The resilience of complex networks: methods and applications
06 ottobre 2023
The analysis of the resilience of a network is of key relevance in many contexts of applied science, for its natural connections with the assessment of the stability of an overall system. In this talk I will present some methodological criteria for building suitable resilience measures, along with some applicative instances. I will also provide some remarks on avenues of future research, by including also a discussion on the possible connections between complex networks and reliability theory.
Time series segmentation by non-homogeneous hidden semi-Markov models
26 maggio 2023
Motivated by classification issues in environmental studies, a class of hidden semi-Markov models is introduced to segment multivariate time series according to a finite number of latent regimes. The observed data are modelled by a mixture of multivariate densities, whose parameters evolve according to a latent multinomial process. The multinomial process is modelled as a semi-Markov chain where the time spent in a state and the chances of a regime- switching event are separately modeled by a battery of regression models that depend on time- varying covariates. Maximum likelihood parameter estimation is carried out by integrating an EM algorithm with a suitable data augmentation. While the proposal extends previous approaches that rely on mixtures models and hidden Markov models, it keeps a parsimonious structure that facilitates results interpretation. It is illustrated on a case study of a bivariate time series of wind and wave directions, observed by a buoy in the Adriatic sea.


Wrapping onto a torus: handling multivariate circular data in the presence of outliers
16 Dicembre 2022
Abstract: Multivariate circular data arise commonly in many different fields, including the analysis of wind directions, protein bioinformatics, animal movements, handwriting recognition, people orientation, cognitive and experimental psychology, human motor resonance, neuronal activity, robotics, astronomy, biology, physics, earth science and meteorology. Observations can be thought of as points on a p-dimensional torus, whose surface is obtained by revolving the unit circle in a p−dimensional manifold. The peculiarity of multivariate torus data is periodicity, that reflects in the boundedness of the sample space and often of the parametric space. The problem of modeling circular data has been tackled through suitable distributions, among which two of the most popular are the von Mises and the Wrapped Normal. Here, we focus on the family of unimodal and elliptically symmetric wrapped distributions with emphasis on the Wrapped Normal. Despite the boundedness of the support of circular variates, torus data are not immune to the occurrence of outliers, that is unexpected values, such as angles or directions, that do not share the main pattern of the bulk of the data. Then, a robust procedure to fit a wrapped distribution is presented. The proposed algorithm is characterized by the computation of data dependent weights aimed to down-weight anomalous values. We discuss and compare different approaches to obtain weights, with particular attention to the weighted likelihood methodology. A formal outliers detection rule is also suggested, that is based on classical robust distances evaluated over unwrapped data. In allegato la locandina con i riferimenti per partecipare al seminario e l'abstract.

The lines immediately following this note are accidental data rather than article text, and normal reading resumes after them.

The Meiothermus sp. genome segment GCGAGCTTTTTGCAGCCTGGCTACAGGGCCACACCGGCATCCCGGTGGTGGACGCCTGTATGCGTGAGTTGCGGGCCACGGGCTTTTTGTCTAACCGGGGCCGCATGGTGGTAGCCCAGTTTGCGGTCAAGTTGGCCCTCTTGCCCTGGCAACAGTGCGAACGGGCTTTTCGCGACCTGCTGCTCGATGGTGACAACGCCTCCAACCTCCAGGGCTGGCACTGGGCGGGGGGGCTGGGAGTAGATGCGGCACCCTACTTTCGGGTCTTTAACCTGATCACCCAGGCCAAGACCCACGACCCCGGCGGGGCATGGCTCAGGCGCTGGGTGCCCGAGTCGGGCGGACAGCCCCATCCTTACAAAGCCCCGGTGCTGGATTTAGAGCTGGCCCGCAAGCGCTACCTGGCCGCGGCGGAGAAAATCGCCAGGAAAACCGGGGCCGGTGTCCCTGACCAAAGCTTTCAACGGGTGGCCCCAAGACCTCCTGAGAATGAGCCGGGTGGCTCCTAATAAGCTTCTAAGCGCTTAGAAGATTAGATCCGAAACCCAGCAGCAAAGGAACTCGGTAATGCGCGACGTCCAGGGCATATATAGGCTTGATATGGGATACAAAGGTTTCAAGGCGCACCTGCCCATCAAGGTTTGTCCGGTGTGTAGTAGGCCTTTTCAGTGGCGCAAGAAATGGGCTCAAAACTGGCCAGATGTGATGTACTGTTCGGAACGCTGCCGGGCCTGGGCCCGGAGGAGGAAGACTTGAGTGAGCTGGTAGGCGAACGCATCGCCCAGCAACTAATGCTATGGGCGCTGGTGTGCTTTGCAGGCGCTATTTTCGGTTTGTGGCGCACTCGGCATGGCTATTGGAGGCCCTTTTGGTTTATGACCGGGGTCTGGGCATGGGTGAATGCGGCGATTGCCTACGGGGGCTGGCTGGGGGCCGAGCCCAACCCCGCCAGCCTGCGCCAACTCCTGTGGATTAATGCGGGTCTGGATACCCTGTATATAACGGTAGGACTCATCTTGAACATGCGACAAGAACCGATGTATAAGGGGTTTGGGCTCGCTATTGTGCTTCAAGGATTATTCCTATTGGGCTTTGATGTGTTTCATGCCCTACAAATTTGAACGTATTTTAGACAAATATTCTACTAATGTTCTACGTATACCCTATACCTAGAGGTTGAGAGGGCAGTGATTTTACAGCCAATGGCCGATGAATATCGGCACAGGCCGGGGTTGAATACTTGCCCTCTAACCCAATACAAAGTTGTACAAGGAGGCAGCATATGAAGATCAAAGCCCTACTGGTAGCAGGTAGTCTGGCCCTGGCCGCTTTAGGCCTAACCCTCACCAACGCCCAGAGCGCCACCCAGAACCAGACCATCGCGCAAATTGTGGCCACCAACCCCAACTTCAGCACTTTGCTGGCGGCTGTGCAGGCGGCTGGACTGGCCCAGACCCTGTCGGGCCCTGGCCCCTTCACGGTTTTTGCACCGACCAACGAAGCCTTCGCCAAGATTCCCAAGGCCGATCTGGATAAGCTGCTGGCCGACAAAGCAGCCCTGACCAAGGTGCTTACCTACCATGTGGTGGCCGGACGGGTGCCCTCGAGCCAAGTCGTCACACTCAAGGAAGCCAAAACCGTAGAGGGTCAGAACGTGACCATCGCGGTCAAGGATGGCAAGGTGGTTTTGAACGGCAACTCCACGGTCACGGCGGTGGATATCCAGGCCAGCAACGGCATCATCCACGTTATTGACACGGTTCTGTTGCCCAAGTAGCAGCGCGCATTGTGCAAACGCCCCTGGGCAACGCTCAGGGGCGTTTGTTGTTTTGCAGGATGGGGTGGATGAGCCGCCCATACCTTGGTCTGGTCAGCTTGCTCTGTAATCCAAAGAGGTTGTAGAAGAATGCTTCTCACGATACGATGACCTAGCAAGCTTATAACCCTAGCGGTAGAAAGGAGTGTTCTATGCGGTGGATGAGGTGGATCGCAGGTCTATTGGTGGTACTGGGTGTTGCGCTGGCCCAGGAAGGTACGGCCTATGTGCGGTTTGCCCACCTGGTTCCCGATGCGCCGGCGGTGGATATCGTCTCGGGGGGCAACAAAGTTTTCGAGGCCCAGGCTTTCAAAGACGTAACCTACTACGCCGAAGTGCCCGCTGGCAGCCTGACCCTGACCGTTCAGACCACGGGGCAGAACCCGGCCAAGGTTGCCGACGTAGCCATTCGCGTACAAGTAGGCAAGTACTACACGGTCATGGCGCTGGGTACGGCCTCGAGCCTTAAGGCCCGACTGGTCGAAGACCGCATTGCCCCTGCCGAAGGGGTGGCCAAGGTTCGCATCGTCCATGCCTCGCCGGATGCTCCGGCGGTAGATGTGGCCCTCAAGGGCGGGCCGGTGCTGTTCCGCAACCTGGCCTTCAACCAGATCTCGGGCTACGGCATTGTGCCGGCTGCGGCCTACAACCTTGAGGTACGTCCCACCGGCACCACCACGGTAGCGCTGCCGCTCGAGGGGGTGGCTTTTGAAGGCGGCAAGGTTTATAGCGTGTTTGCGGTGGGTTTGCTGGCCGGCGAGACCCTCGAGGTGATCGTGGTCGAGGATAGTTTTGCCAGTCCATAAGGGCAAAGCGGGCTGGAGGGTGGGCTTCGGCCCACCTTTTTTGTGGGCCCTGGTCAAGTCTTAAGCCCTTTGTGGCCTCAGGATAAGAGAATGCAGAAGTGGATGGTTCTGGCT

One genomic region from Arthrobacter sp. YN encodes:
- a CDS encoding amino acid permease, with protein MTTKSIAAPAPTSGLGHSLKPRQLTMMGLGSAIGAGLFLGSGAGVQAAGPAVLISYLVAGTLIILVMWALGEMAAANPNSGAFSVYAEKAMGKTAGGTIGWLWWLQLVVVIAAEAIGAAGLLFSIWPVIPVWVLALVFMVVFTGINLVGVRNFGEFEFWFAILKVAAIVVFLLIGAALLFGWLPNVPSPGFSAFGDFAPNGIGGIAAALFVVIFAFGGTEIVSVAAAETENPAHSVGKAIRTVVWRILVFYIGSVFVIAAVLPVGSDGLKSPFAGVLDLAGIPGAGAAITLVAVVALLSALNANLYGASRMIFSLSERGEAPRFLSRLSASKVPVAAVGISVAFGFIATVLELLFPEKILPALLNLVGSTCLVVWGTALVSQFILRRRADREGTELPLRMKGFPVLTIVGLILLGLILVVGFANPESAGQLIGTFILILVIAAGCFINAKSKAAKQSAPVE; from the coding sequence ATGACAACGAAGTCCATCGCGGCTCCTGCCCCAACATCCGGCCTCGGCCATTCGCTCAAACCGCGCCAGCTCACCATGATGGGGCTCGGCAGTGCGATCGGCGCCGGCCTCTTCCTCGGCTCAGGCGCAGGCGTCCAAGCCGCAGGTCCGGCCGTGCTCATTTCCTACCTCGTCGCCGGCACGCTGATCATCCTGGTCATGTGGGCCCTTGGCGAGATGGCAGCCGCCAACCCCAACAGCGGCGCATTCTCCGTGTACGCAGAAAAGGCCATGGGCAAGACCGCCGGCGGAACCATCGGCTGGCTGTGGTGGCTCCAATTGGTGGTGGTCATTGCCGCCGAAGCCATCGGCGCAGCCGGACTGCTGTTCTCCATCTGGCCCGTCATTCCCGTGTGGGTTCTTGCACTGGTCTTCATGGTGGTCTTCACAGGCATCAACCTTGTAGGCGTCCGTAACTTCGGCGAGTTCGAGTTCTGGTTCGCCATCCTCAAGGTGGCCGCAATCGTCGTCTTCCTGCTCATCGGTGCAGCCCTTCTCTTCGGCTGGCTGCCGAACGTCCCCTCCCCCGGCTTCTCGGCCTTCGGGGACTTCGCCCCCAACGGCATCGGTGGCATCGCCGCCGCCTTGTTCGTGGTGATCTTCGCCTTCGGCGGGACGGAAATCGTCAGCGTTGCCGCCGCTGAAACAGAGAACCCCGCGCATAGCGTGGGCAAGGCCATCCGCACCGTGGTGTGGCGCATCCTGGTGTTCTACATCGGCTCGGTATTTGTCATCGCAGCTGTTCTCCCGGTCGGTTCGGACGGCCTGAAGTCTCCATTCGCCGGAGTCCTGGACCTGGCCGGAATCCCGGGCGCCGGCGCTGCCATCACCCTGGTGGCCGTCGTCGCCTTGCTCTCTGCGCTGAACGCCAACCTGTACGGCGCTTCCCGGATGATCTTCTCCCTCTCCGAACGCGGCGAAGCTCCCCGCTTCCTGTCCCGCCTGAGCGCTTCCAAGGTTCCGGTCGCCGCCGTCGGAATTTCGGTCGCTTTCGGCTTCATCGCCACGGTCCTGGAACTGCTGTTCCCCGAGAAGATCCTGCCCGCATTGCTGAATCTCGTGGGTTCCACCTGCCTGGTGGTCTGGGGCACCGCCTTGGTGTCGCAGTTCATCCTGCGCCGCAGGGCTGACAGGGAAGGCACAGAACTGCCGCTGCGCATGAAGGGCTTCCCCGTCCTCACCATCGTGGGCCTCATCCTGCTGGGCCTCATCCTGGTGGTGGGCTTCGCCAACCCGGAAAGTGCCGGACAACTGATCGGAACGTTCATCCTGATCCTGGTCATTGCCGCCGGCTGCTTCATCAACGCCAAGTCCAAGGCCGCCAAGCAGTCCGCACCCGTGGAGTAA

Pseudo-populations resampling for finite populations under complex designs
2 Dicembre 2022
"Pseudo-populations resampling for finite populations under complex designs" Pier Luigi Conti Dipartimento di Scienze Statistiche Sapienza Università di Roma Abstract: The present talk is devoted to resampling for finite populations when the sampling design is not simple. As a consequence of the complex sampling design, there is dependence among sampled units. Hence, classical Efron bootstrap does not work in the case under examination. Resampling schemes based on pseudo-populations will be developed, and their main justifications and properties will be shown. The approach used is of asymptotic nature, and parallels results obtained by Bickel and Friedman for the i.i.d. case. Main applications of theoretical results are devoted to the construction of confidence intervals for finite population parameters. Finally, computational issues will be discussed. In allegato la locandina con l'abstract e i riferimenti per partecipare al seminario in presenza e a distanza.
Addressing dataset shift in supervised classification via data perturbation
25 Novembre 2022
n supervised classification, dataset shift occurs when for the units in the test set a change in the distribution of a single feature, a combination of features, or the class boundaries, is observed with respect to the training set. As a result, in real data applications, the common assumption that the training and testing data follow the same distribution is often violated. Dataset shift might be due to several reasons; the focus is on what is called “covariate shift”, namely the conditional probability p(y|x) remains unchanged, but the input distribution p(x) differs from training to test set. Random perturbation of variables or units when building the classifier can help in addressing this issue. Evidence of the performance of the proposed approach is obtained on simulated and real data.
Stein’s Method Meets Statistics: A Review of Some Recent Developments
18 Novembre 2022